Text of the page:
Sexual violence against children in Africa

Posted on July 28, 2016 01:49 pm

Africa has the second largest children population in the world after Asia and it is heartbreaking that the recent cases of sexual violence against children that have emerged in several countries across continent, the perpetrators have gone unpunished.This has raised a question in my mind: What has happened to Africa’s morals?It was the recent gang rape and murder of a 11-year-old student in South Africa that brought the serious threat of sexual violence against children into my consciousness. The tragic incident of the kid, who was brutally raped and killed by 10 men on her way home from school, has led mourning parents and deeply upset rights activists on a search for effective measures to prevent sexual violence against women and children in South Africa. This may be just the tip of the iceberg. It is likely that many cases of sexual violence against children are never reported to the public.In the latest case, a 12-year-old girl, a high school student in Kenya, was reportedly gang raped. The most alarming fact is, according to the Kenya Police Service report, six perpetrators of the crime are all still underage. Three perpetrators are reportedly high school students while the two others are elementary school children.During their questioning at the police station, it was revealed that the sexual abuse had started seven months ago. Both the victim and the perpetrators were living in an area in middle class estate.It was the victim’s childhood friend, who reportedly first molested the ill-fated girl when she was 11 years old. In his testimony to the police, one of the high school kid said he molested the girl almost every day. He later reportedly had often forced the girl to take a kind of pill from the time she entered elementary six, making her addicted to sex and drugs until the present. Knowing that she was addicted to sex, in May this year, the high school boy started to invite his friends to rape and molest the victim in a group. The gang rape cases in Kenya have been widely condemned by all sections of society.The imprisonment of children found guilty of criminal offenses has been long debated in Kenya but little progress has been made.

Based on data available, the number of cases implicating children reached 4,800 in 2016, a drastic increase from 300 in 2011.The Kenyan government has made addressing violence against children a priority in its policy agenda. It is also committed to making significant progress in protecting Kenyan children from all forms of violence.As one of its key measures, Kenya has adopted the national strategy to end violence against children and the child protection.National action plan, which gives a comprehensive framework to prevent and respond to violent incidents.Non Governmental Organisations that focus on children says such a framework is critical to ensure the protection of children whether they are at school, home or in public spaces. It is expected that the framework will help Kenya achieve its Sustainable Development Goals particularly the one that states the need to ending violence against children by 2030. Several organisations have praised Kenya’s commitment to join partnerships that have been designed to become technical and funding sources for the implementation of the national strategy to end violence against children while at the same time, it gives a forum for sharing ideas and learning from each other.According to Nigerian government data, violence against children is common in Nigeria. A 2014 study found 29 percent of children aged 11-16 years reported having been attacked at school. However, several areas were not included in the study, including domestic and sexual violence. Therefore, the Nigerian government said, it was highly important to collect comprehensive data to discover the extent of violence against children in Nigeria.The gang rape cases in different parts of Africa have also shown that many factors can trigger sexual violence against children. These include excessive exposure to pornography, the absence of proper sex education for children, deep-rooted poverty and widespread use of alcohol. Stricter alcohol rules and tougher sanctions for sex crime perpetrators might be crucial in preventing sexual violence against children.  A school curriculum that neglects moral and character building has also been singled out as one of the causes of the crimes. Hence, it is not too much to say the rape cases have rung the bell, telling the African countries it is time to start developing an education system that builds the good character of students.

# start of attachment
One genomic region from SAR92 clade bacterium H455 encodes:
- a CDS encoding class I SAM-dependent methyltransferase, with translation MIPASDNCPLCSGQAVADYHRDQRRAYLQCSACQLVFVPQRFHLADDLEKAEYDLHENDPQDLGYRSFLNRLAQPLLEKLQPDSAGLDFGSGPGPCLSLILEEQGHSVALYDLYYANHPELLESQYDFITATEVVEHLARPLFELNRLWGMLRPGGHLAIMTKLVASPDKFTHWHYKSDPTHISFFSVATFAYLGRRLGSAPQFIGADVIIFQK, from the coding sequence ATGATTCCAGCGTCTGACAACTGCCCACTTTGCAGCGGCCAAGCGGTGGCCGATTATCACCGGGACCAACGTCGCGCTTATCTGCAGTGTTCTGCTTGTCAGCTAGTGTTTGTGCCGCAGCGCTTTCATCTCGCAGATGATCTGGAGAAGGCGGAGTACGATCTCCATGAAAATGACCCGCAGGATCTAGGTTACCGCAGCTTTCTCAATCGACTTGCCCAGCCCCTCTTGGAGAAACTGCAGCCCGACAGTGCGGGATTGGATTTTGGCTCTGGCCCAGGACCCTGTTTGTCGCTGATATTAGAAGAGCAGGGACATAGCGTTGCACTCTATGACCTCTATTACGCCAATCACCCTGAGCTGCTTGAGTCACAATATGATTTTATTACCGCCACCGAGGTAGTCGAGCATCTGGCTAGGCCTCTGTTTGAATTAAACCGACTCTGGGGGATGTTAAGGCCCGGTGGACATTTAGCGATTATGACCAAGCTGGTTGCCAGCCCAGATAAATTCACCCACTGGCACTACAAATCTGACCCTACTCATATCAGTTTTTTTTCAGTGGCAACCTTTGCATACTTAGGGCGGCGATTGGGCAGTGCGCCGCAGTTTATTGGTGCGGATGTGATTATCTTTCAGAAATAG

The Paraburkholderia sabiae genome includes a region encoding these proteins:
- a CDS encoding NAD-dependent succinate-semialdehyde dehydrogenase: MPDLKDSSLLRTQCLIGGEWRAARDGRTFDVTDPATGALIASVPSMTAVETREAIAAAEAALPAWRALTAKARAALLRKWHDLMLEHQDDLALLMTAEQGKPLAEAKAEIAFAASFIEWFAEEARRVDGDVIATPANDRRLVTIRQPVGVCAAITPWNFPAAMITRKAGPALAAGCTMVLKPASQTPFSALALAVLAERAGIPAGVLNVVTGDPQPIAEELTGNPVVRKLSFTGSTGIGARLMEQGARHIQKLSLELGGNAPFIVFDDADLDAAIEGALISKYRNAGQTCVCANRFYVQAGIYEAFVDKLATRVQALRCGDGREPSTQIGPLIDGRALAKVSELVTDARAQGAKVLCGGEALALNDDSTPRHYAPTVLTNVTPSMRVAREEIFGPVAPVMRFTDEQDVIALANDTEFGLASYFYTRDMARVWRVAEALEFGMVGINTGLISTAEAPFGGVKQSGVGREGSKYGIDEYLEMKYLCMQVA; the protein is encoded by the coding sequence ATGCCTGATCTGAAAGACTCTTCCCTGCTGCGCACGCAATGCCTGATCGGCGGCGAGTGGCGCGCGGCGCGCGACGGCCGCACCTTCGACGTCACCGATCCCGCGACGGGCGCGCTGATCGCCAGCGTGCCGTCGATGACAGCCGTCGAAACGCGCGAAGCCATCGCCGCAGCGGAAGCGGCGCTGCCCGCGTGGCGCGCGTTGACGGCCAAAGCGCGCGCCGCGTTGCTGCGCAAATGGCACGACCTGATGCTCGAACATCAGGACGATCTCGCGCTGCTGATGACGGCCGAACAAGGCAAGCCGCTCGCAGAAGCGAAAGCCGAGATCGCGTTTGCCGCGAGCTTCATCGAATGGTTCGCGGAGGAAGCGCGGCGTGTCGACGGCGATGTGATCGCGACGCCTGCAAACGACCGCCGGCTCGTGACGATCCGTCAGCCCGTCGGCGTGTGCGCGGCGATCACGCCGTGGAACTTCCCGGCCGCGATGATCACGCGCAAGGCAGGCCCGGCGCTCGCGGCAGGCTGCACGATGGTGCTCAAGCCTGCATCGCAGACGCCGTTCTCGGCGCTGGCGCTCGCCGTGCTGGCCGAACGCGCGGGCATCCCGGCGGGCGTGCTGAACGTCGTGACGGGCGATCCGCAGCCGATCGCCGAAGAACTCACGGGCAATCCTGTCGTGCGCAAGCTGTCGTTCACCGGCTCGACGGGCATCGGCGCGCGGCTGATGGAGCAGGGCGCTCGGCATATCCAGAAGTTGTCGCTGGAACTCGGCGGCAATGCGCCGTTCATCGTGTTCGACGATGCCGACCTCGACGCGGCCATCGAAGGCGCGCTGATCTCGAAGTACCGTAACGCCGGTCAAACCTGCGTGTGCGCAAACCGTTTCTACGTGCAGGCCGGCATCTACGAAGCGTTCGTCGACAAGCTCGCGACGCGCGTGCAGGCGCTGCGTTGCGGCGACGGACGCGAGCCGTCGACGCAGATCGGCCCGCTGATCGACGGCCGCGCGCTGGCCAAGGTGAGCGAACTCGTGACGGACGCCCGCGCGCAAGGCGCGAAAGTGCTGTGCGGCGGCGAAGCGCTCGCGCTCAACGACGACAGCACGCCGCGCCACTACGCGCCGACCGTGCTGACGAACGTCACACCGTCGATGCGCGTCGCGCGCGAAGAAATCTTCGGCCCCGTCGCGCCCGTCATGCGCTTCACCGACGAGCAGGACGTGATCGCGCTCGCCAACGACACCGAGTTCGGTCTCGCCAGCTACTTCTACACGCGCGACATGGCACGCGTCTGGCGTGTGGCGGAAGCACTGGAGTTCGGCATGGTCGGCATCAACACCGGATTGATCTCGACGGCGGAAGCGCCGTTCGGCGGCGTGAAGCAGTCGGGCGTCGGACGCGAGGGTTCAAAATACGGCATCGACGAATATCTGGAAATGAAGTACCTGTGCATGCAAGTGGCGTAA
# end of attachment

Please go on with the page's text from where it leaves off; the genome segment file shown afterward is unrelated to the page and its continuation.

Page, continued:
Contador Harrison